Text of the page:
Invasive medical procedures are major surgeries. These surgeries generally involve accessing internal organs, nerves, or bones. People get major surgery to remove growths, treat medical conditions, or repair damage to their bodies. Common types of major surgeries include cesarean sections, hysterectomies, open-heart surgery, and joint replacements.
It can take weeks to months to recover from major surgery. Overexerting yourself after surgery can aggravate your condition and prevent your body from healing correctly. While your doctor may recommend rest and medications after your surgery, you may be wondering if therapy would be beneficial as well. Read on to explore the types of therapy you might consider after you have major surgery.
Should you see a mental health professional?
There are multiple reasons you could struggle with mental health issues following surgery. Surgery can confront you with your mortality, especially if you had open-heart surgery or your surgeon removed a cancerous growth. Major surgery can trigger depression, and you may also be discouraged by your inability to engage in preferred activities. It’s also possible you’ll grieve after surgery, particularly if you had a hysterectomy and can no longer have children.
Talking to a licensed counselor or psychiatrist can help you manage your mental health after surgery. Using a therapist search makes it easy to find qualified mental health professionals near your location or counselors in the United States who offer teletherapy services. The tool prompts you to answer relevant questions and generates a list of mental health professionals offering the services you need. You may opt to pursue psychotherapy, which is also known as talk therapy. Discussing your symptoms can help you process your feelings and alleviate stress or anxiety. You could also seek cognitive behavioral therapy to identify negative behaviors and change your behaviors. It’s a good idea to research counselors near you before the first incision so that you can have an appointment lined up before you’re dealing with post-surgery discomfort.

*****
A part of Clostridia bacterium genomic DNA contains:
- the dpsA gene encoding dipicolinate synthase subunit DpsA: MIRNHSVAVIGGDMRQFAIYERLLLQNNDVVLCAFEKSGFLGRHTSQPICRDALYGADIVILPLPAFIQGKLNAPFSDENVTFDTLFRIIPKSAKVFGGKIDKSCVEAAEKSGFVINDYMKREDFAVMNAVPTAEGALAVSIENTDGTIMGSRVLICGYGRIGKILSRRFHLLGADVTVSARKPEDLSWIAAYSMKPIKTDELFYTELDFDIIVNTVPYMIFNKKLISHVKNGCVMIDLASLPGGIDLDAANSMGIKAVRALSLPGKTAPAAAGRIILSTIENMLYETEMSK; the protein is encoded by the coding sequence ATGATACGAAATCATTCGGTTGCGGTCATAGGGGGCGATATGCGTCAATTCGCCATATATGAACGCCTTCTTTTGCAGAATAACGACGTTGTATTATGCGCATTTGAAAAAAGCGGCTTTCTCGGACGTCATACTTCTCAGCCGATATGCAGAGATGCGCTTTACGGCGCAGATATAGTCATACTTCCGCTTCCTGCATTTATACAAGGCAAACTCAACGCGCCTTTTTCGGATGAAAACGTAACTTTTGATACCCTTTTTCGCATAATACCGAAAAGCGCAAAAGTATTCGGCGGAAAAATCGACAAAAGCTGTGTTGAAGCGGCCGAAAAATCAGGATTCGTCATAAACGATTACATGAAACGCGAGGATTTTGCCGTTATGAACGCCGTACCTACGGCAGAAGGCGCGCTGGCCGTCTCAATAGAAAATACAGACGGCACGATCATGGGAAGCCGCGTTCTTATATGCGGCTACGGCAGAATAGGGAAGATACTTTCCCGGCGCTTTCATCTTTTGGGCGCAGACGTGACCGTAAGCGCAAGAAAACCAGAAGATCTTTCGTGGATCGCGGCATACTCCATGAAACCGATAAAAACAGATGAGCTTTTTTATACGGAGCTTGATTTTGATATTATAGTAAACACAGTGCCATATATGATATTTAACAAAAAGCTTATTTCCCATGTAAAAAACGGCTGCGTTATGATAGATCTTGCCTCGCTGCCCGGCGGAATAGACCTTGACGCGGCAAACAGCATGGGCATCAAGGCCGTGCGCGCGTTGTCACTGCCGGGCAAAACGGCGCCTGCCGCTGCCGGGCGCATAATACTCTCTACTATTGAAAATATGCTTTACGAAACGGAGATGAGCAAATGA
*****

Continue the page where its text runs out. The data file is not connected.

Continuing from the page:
Should you see a physical therapist (PT)?
Physical therapists are licensed medical professionals who can help those with back pain, neck pain, and other forms of discomfort. Physical therapists treat illnesses and injuries. They use physical treatments to reduce pain and help patients improve their range of motion and gross motor skills. Physical therapists can diagnose patients, develop treatment plans, and oversee physical therapy treatments. You may spend all your time working with your physical therapist or may spend some time working with a physical therapy assistant, who can teach you how to perform exercises and use assistive devices. It’s common for patients to see a physical therapist after joint replacement surgery, spinal nerve surgery, or other surgical procedures that limit their mobility.